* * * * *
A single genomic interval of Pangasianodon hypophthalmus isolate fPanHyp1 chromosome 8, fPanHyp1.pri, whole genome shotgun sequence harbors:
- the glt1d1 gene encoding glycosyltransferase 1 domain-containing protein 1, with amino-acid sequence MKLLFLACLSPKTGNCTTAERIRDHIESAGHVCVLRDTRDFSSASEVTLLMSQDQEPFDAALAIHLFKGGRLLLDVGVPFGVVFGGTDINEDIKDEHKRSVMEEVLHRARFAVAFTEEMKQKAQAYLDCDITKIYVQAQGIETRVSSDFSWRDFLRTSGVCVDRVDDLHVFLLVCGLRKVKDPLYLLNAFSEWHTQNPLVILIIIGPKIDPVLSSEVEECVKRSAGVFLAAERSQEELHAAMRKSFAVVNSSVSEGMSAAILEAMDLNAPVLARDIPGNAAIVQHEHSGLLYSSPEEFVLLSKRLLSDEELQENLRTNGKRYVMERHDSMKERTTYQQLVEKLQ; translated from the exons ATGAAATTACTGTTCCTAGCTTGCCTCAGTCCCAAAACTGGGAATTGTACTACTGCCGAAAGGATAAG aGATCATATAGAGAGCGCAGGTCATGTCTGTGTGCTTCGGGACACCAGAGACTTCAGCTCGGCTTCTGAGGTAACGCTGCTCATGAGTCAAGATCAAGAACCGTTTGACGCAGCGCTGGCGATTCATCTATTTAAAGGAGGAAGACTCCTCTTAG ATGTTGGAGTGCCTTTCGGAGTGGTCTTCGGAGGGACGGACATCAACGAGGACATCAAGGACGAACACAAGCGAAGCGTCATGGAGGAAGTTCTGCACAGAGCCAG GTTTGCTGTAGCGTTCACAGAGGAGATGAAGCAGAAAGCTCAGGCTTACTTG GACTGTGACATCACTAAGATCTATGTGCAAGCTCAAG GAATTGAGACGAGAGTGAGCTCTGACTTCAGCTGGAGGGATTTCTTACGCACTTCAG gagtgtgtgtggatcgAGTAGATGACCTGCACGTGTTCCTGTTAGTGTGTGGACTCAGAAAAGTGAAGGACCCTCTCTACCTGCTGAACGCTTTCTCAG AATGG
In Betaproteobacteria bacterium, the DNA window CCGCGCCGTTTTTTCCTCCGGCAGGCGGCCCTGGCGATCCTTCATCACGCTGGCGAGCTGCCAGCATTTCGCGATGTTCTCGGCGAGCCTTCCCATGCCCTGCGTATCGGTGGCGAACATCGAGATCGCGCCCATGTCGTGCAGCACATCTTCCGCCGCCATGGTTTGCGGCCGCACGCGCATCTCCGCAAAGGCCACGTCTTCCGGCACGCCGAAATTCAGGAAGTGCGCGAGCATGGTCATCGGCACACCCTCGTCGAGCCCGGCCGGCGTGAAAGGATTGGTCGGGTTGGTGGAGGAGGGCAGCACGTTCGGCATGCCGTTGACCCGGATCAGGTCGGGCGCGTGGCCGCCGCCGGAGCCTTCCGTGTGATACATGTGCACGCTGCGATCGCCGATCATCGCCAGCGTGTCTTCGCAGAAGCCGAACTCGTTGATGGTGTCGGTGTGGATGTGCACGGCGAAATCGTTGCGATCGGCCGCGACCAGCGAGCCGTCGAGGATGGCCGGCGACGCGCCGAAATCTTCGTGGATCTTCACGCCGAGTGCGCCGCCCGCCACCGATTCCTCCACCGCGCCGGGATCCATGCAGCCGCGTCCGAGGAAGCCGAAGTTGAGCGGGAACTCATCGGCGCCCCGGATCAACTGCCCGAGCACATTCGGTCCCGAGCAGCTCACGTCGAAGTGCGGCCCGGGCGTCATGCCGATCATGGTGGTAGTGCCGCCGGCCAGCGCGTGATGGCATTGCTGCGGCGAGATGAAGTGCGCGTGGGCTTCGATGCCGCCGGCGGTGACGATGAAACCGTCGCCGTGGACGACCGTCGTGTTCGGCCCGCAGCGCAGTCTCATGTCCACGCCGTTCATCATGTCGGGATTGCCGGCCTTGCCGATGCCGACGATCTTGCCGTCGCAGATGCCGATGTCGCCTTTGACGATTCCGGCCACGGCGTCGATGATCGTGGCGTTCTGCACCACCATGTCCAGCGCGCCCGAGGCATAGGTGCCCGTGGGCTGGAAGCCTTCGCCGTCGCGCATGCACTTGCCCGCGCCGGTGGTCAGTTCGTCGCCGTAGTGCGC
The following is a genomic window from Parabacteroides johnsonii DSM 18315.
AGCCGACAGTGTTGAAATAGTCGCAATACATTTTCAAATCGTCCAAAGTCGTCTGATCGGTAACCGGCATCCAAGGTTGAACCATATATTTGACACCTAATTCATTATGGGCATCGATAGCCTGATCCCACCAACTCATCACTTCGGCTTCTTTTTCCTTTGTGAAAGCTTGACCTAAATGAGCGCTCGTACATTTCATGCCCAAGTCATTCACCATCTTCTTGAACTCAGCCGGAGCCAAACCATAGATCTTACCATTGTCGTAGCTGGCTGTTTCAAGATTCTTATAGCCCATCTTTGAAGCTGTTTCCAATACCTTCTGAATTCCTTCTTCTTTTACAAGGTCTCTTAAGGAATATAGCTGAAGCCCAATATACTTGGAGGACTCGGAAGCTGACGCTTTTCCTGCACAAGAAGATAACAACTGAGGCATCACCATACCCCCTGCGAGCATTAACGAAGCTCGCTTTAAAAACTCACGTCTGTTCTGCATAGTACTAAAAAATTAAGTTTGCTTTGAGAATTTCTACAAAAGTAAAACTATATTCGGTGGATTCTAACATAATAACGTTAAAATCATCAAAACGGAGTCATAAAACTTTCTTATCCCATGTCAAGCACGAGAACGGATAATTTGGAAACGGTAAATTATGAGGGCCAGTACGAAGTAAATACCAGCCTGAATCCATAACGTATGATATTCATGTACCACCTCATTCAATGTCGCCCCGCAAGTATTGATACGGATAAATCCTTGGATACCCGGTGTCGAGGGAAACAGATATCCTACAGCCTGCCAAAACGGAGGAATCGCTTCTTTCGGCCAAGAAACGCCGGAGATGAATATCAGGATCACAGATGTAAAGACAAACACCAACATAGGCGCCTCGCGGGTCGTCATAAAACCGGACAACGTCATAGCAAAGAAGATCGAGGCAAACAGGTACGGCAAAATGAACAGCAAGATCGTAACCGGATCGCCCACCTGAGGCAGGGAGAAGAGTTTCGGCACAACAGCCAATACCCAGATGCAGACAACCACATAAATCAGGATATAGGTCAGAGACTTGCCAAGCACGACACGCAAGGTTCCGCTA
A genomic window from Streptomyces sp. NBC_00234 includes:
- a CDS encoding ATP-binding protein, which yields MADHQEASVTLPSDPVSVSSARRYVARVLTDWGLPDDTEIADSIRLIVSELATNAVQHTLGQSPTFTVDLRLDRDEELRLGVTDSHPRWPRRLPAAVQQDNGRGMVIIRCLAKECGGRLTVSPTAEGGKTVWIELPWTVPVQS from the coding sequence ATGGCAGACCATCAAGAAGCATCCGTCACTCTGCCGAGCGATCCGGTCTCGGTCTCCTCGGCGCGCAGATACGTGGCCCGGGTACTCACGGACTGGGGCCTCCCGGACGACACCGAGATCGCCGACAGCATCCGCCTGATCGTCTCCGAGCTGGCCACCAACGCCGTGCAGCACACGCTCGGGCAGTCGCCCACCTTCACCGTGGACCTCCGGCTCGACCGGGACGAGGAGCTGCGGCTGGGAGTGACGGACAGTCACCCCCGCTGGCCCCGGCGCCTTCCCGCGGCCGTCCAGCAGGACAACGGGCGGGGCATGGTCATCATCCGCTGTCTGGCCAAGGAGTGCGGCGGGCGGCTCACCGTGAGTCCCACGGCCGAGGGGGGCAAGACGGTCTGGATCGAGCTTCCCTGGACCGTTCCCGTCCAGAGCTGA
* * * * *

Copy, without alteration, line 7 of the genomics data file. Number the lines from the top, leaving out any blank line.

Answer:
- a CDS encoding ATP-binding protein, which yields MADHQEASVTLPSDPVSVSSARRYVARVLTDWGLPDDTEIADSIRLIVSELATNAVQHTLGQSPTFTVDLRLDRDEELRLGVTDSHPRWPRRLPAAVQQDNGRGMVIIRCLAKECGGRLTVSPTAEGGKTVWIELPWTVPVQS from the coding sequence ATGGCAGACCATCAAGAAGCATCCGTCACTCTGCCGAGCGATCCGGTCTCGGTCTCCTCGGCGCGCAGATACGTGGCCCGGGTACTCACGGACTGGGGCCTCCCGGACGACACCGAGATCGCCGACAGCATCCGCCTGATCGTCTCCGAGCTGGCCACCAACGCCGTGCAGCACACGCTCGGGCAGTCGCCCACCTTCACCGTGGACCTCCGGCTCGACCGGGACGAGGAGCTGCGGCTGGGAGTGACGGACAGTCACCCCCGCTGGCCCCGGCGCCTTCCCGCGGCCGTCCAGCAGGACAACGGGCGGGGCATGGTCATCATCCGCTGTCTGGCCAAGGAGTGCGGCGGGCGGCTCACCGTGAGTCCCACGGCCGAGGGGGGCAAGACGGTCTGGATCGAGCTTCCCTGGACCGTTCCCGTCCAGAGCTGA